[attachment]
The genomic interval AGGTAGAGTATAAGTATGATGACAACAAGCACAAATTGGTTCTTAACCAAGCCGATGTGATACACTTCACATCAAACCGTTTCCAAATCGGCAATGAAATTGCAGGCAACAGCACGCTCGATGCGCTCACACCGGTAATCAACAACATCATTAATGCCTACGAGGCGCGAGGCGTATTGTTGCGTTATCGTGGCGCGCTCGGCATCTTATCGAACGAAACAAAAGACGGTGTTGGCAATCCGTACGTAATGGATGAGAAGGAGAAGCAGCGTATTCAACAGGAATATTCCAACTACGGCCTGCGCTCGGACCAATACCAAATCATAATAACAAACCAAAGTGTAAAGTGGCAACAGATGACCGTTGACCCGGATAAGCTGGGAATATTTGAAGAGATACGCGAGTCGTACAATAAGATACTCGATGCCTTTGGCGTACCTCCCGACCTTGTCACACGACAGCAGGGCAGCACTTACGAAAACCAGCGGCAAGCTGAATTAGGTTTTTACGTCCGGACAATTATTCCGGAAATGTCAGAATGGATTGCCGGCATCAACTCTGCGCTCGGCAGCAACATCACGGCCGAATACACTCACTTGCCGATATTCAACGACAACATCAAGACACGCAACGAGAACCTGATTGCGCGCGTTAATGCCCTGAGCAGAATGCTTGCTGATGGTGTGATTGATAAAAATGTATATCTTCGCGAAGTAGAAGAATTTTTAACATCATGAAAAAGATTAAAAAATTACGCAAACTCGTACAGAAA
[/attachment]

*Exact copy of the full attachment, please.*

The genomic interval AGGTAGAGTATAAGTATGATGACAACAAGCACAAATTGGTTCTTAACCAAGCCGATGTGATACACTTCACATCAAACCGTTTCCAAATCGGCAATGAAATTGCAGGCAACAGCACGCTCGATGCGCTCACACCGGTAATCAACAACATCATTAATGCCTACGAGGCGCGAGGCGTATTGTTGCGTTATCGTGGCGCGCTCGGCATCTTATCGAACGAAACAAAAGACGGTGTTGGCAATCCGTACGTAATGGATGAGAAGGAGAAGCAGCGTATTCAACAGGAATATTCCAACTACGGCCTGCGCTCGGACCAATACCAAATCATAATAACAAACCAAAGTGTAAAGTGGCAACAGATGACCGTTGACCCGGATAAGCTGGGAATATTTGAAGAGATACGCGAGTCGTACAATAAGATACTCGATGCCTTTGGCGTACCTCCCGACCTTGTCACACGACAGCAGGGCAGCACTTACGAAAACCAGCGGCAAGCTGAATTAGGTTTTTACGTCCGGACAATTATTCCGGAAATGTCAGAATGGATTGCCGGCATCAACTCTGCGCTCGGCAGCAACATCACGGCCGAATACACTCACTTGCCGATATTCAACGACAACATCAAGACACGCAACGAGAACCTGATTGCGCGCGTTAATGCCCTGAGCAGAATGCTTGCTGATGGTGTGATTGATAAAAATGTATATCTTCGCGAAGTAGAAGAATTTTTAACATCATGAAAAAGATTAAAAAATTACGCAAACTCGTACAGAAA